The first known case was a 44-year-old male teacher who fell ill after a trip near Gbadolite and was admitted at the Yambuku Catholic Mission Hospital on the 26th of August 1976 with a febrile illness thought to be malaria/typhoid fever. He later developed gastrointestinal bleeding and died on the 8th of September. The hospital held 120 beds and was run by 17 medical staff including three Belgian nuns. Five syringes and needles were provided to the hospital outpatient workers every morning and these were re-used on different patients without appropriate sterilisation. Parenteral injection was the main delivery method for the majority of the medication administered to patients in the hospital, including vitamins given to pregnant women, and greatly contributed to the spread of disease through this population. On the 30th of September, the Yambuku Mission Hospital was closed and the Ebola virus (Z. ebolavirus) was isolated on the 13th of October. Between the 1st of September and the 24th of October, 318 cases and 280 deaths were reported (World Health Organization, 1978).
The following year, in June 1977, a 9-year-old girl presented to the Tandala Mission Hospital also in the Equateur province, approximately 300 km west from Yambuku. She died of an acute hemorrhagic fever, later recognised as EVD (Heymann et al., 1980).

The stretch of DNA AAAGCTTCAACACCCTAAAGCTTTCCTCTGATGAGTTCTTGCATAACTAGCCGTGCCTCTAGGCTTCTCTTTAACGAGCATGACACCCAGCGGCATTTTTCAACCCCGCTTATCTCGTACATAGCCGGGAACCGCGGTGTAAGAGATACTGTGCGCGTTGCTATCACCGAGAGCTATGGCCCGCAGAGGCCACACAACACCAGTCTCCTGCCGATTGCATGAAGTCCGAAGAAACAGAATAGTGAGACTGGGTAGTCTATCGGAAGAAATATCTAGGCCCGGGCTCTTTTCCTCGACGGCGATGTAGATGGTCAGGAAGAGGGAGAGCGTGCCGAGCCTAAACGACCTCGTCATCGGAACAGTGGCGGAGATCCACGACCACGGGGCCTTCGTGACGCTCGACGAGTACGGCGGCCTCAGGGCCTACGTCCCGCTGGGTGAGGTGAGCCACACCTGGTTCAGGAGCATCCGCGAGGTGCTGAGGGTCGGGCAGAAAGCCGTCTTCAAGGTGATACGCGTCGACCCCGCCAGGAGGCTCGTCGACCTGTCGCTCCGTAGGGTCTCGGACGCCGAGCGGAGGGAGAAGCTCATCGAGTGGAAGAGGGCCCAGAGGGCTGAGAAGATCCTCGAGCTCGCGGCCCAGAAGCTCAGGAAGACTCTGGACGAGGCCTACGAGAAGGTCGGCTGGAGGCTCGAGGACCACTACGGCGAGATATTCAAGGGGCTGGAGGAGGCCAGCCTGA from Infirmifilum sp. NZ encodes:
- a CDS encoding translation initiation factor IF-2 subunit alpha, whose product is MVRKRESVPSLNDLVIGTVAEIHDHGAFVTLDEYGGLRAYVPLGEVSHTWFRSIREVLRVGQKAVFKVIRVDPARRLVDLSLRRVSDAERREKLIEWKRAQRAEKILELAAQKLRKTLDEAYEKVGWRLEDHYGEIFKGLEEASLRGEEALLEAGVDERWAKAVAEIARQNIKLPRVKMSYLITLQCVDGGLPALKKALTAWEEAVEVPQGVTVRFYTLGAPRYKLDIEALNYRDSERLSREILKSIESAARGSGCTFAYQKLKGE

In 1995, cases of EVD were reported in the city of Kikwit, the most densely populated area affected by EVD in the Democratic Republic of the Congo (DRC) to date, and home at the time to 200,000 residents (Khan et al., 1999; Muyembe-Tamfum et al., 1999). The index case was thought to be a charcoal maker who worked in the forest close to Kikwit. The first cases were observed in early April at the Kikwit II Maternity Hospital. After a laboratory technician from this facility was transferred to Kikwit General Hospital and underwent two laparotomies for a suspected perforated bowel, two nurses assisting the procedure and several providing post-operative care became ill. At the end of April, an outbreak of bloody diarrhoea was reported in the Kikwit General Hospital. Initially, shigellosis was suspected, but upon receipt of laboratory supplies sent from Kinshasa, patient samples were tested and this hypothesis was discarded. Blood from 14 acutely ill and convalescent patients was collected on the 4th of May and sent for testing to the CDC, Atlanta. All hospitals, health centres, and laboratories in the Kikwit area were closed. Patients were quarantined at the Kikwit General Hospital with no running water, electricity, nor latrines. One physician and three nurses volunteered to stay with the patients. On the 10th of May, the CDC confirmed the EVD diagnosis. The quarantine of patients in the Kikwit General Hospital had limited success because food had to be provided by patients' relatives. In addition, due to the poor living conditions, many patients fled the hospital (Muyembe-Tamfum et al., 1999). Between the 13th of January and the end of June, 317 cases and 248 deaths were reported.